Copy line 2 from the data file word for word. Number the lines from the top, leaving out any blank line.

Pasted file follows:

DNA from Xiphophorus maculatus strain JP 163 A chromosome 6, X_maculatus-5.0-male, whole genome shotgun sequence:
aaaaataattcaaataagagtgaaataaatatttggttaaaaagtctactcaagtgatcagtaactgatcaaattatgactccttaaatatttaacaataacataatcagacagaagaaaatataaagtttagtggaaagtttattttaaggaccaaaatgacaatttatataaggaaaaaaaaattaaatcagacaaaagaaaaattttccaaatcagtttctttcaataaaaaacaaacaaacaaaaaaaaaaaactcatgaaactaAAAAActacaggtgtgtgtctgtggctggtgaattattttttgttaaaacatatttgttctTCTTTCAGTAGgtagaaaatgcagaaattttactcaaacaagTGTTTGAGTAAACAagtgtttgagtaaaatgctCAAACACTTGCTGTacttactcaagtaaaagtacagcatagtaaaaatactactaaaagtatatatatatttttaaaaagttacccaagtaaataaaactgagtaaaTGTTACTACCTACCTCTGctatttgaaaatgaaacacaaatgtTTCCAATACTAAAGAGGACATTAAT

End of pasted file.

aaaaataattcaaataagagtgaaataaatatttggttaaaaagtctactcaagtgatcagtaactgatcaaattatgactccttaaatatttaacaataacataatcagacagaagaaaatataaagtttagtggaaagtttattttaaggaccaaaatgacaatttatataaggaaaaaaaaattaaatcagacaaaagaaaaattttccaaatcagtttctttcaataaaaaacaaacaaacaaaaaaaaaaaactcatgaaactaAAAAActacaggtgtgtgtctgtggctggtgaattattttttgttaaaacatatttgttctTCTTTCAGTAGgtagaaaatgcagaaattttactcaaacaagTGTTTGAGTAAACAagtgtttgagtaaaatgctCAAACACTTGCTGTacttactcaagtaaaagtacagcatagtaaaaatactactaaaagtatatatatatttttaaaaagttacccaagtaaataaaactgagtaaaTGTTACTACCTACCTCTGctatttgaaaatgaaacacaaatgtTTCCAATACTAAAGAGGACATTAAT